If you are considering becoming an adoptive dad, ask yourself, “Am I okay with my child looking different, acting different, and having different gifts, talents, and abilities than those that have run in my family for generations?”  Recognize your child may have different gifts and talents that your bloodline doesn’t have.  Then combine them with the gifts you would like to pass on.  The legacy you leave will be rock solid.

3)    Opportunity to mentor a child

I had many mentors growing up in the inner city of New York.  But the first mentor who had a significant impact on me was the pastor of a small church.  He was soft spoken but had a powerful inner strength.  He was not only a godly man who loved his family, but he also pursued adoption with his wife.  His example planted the seed of me pursuing my own adoptive family years later.

Here is my take on adopting from a man’s point of view: it is an opportunity to mentor a child that may not have had that opportunity before.  I mentioned earlier that I coached some of my kids.  As an adoptive dad, I’ve also been their youth pastor, their driving instructor, their counselor, and their home-school instructor.  Adoptive moms are great too; this is not to diminish the work that they do.  But foster and adoptive dads are needed also.  A good dad can be a good example to their adopted children on how to work hard, how to play hard, how to be respectful of women, and how to love their family.  They may have never had that type of role model before.  It’s been said that a good man is hard to find.  Well, a good adoptive dad is even more rare.  We need more adoptive dads to pour their lives into the next generation.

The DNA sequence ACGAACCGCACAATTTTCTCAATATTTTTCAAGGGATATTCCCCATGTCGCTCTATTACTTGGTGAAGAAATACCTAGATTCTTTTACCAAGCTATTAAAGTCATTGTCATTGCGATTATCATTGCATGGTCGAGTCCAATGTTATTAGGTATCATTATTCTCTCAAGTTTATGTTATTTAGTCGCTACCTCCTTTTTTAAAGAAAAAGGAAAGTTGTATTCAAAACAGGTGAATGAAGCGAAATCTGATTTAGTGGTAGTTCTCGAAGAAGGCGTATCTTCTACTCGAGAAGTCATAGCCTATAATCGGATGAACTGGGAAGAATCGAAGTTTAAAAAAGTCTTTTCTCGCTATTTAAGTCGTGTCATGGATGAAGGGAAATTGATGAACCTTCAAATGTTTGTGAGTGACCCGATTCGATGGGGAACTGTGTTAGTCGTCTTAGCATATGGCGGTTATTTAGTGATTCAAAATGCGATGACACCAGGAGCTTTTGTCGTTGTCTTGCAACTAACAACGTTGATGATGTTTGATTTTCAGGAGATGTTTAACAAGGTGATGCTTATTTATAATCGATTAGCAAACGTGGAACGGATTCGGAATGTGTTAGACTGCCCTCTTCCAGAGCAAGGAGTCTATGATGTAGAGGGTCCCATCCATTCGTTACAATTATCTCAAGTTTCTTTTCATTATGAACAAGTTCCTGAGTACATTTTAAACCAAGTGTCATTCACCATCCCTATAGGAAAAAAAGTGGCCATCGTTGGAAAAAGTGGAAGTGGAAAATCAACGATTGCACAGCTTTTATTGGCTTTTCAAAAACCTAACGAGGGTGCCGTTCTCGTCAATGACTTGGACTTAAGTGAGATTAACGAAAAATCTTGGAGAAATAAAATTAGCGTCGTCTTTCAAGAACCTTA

If you are a husband whose wife is considering adoption, don’t just get on the same page as your wife, be a leader!  Do your research, speak to other adoptive fathers, and decide what your role will be.  This will be a life-changing decision for not only the child, but also for your entire family.

author image

Derek Williams

Derek Williams is an adoption social worker and has been in the field of child welfare and behavioral health since 2006, where he has assisted families in their adoption journeys. He and his wife started their own adoption journey in 1993 and have 8 children, 6 of whom are adopted. His adopted children are all different ethnicities, including East Indian, Jamaican, and Native American. He loves traveling with his family and is an avid NY Mets fan! Foster care and adoption is a passion and calling for Derek and he is pleased to share his experiences with others who are like-minded.


Want to contact an adoption professional?

Love this? Want more?

Claim Your FREE Adoption Summit Ticket!


The #1 adoption website is hosting the largest, FREE virtual adoption summit. Come listen to 50+ adoption experts share their knowledge and insights.

Members of the adoption community are invited to watch the virtual summit for FREE on September 23-27, 2019, or for a small fee, you can purchase an All-Access Pass to get access to the summit videos for 12 months along with a variety of other benefits.

Get Your Free Ticket


Host: ws02.elevati.net